As a general rule, I do not trust anything that MJ's people say -- they don't make the yeast so all their information is second-hand, things get lost in translation, etc. However... hmm... Since K-97 has always been known to be (and still is) a Sacch cerevisiae strain, then the above hypothesis only makes the most sense IF: (1) K-97 is in fact the same as Brewferm "Lager", (2) Brewferm "Lager" actually never really was a pastorianus strain (as I heard someplace), (3) the original source for M54 was Brewferm "Lager", and (4) for whatever reason they decided that this strain would be good for "Californian Lager" -- perhaps it has always been known to perform well at higher than normal lager temps?

If I were a betting man, I'd bet you've struck gold on this, and that the 4 conditions above are likely true. More data would be helpful to confirm.

Thanks!
 

Northern_Brewer

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As a general rule, I do not trust anything that MJ's people say -- they don't make the yeast so all their information is second-hand, things get lost in translation, etc.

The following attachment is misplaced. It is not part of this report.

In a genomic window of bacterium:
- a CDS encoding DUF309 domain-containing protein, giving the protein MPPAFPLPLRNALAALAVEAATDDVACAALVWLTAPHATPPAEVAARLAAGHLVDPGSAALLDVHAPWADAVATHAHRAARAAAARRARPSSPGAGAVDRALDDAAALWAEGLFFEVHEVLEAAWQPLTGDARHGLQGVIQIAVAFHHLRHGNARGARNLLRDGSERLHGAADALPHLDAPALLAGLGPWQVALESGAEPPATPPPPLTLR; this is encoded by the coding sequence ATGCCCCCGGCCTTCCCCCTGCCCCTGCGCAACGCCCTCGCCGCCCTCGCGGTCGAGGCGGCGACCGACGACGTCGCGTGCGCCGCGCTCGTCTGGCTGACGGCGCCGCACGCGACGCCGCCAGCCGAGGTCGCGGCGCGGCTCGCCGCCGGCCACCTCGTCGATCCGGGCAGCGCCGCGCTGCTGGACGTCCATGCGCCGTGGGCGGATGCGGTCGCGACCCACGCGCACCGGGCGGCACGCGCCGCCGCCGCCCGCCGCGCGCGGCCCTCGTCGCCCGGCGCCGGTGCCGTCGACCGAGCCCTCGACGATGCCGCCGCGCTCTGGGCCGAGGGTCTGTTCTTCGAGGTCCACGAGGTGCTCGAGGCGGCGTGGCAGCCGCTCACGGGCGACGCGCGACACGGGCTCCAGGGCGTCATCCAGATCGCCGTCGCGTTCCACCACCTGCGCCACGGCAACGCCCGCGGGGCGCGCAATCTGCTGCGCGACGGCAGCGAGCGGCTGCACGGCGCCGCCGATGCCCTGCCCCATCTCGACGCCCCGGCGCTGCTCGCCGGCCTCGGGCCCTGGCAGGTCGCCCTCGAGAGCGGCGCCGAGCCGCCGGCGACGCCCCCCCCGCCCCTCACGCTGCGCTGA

I know what you mean - but given that it was at BrewCon UK it's possible he was from the original SPL yeast business so would be closer to the detail than some of their marketing team. And it was just weird - he had no idea who I was other than some random homebrewer looking at a "lager" yeast, why would the first thing you say about it be that it was top-fermenting? It would be an odd thing to BS about.

I'd missed that there was a connection between M54 and Brewferm lager, where did we get that from? Mind you there would be some logic in it, certainly Brewferm lager is known for dropping well which seems to be a feature of M54, and the naming involves less creativity than say Notty becoming M42 New World...

Krescanková et al (2015) were convinced that Brewferm lager is a cerevisiae (see table 3) Sadly they tried to construct family trees using rather messy RAPDs that aren't particularly helpful (US-05 next to Windsor etc). But they're definite about the cerevisiae thing.

I notice that both Brewferm lager and K-97 have claimed attenuation of 81% (at least K-97 does in the 2017 datasheet but the 2019 version says 80-84%), but K-97 doesn't drop as well?
 

seatazzz

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Interesting. I think that’s the first experience I’ve read of -23 doing well warm.
I've been using it for over a year, only issue I've had is if I go over 4 generations; even then I just get some fruity esters out of it. Gives a nice lager bite and ferments fast & clean.
 

dmtaylor

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I'd missed that there was a connection between M54 and Brewferm lager, where did we get that from?